On 26 March 2017, Ofcom (the UK telecommunications regulator) fined BT a record breaking £42 million for irregularities in compensation payments that should have been made to customers of its network arm, Openreach. BT is also required to compensate all the affected customers within 12 months, these compensation payments will amount to approximately £300 million.
The application of such material financial penalties is unprecedented in UK telecommunications regulation and is, arguably, indicative of a change in Ofcom’s approach in this area. This fine is by some distance the largest ever levied by Ofcom. When it is combined with the scale of the Ofcom mandated compensation payments, the complete remedies package is one of significant punitive force. The Financial Times referred to the scale of overall financial penalties levied by Ofcom in this case as “unprecedented in UK telecoms.”
However, moves towards such an approach at Ofcom have, arguably, been developing over the past year to eighteen months at least, with the publication of Ofcom’s new penalty guidelines and a number of high-profile fines. Moreover, this development arguably follows a broader trend among UK regulators towards regular, substantial and highly publicised applications of their enforcement powers. For example, such an approach has been prevalent at Ofgem, the energy market regulator for a number of years.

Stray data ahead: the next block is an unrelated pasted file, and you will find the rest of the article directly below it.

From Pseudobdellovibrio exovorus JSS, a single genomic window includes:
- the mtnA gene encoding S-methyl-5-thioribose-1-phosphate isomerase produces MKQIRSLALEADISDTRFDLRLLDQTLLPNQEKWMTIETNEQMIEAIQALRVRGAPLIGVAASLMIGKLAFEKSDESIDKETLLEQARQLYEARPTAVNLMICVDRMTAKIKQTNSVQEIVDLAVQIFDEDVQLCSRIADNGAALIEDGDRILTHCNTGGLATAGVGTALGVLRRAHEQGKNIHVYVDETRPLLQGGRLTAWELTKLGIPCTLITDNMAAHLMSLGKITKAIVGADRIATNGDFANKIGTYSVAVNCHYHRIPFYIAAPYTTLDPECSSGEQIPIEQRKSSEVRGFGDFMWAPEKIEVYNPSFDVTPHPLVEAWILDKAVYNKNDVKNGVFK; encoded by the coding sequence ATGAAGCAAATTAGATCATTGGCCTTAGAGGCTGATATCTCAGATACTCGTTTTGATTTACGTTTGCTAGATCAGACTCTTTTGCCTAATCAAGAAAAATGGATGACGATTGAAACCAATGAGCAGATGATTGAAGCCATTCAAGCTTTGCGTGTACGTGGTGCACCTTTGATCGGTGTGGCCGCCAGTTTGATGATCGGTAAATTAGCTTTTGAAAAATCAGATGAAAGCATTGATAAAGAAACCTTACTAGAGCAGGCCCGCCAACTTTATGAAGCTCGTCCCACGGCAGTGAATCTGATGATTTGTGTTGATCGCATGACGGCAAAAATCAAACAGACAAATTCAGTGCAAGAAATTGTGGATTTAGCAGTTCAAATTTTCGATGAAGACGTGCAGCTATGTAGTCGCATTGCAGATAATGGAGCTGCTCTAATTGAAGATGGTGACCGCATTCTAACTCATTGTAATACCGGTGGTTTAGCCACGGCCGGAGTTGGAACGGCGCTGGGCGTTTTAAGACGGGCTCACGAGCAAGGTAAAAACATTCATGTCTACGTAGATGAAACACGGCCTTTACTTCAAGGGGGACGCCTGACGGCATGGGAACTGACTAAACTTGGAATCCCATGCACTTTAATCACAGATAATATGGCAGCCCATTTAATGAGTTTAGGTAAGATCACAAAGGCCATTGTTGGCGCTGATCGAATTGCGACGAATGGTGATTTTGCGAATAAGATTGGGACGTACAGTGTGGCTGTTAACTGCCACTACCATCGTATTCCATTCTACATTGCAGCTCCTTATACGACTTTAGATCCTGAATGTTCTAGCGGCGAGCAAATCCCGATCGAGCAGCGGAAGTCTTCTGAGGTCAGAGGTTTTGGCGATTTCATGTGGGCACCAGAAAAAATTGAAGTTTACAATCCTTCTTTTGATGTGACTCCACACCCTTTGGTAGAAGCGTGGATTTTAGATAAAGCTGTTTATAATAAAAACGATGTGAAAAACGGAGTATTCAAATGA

Whether such an approach will have the desired effect of improving compliance and deterring recidivism in respect of regulatory breaches is open to debate. Practically, however, it seems that those active in telecommunications markets will need to deal with the reality of a regulator willing to take a more adversarial and punitive approach to regulatory enforcement.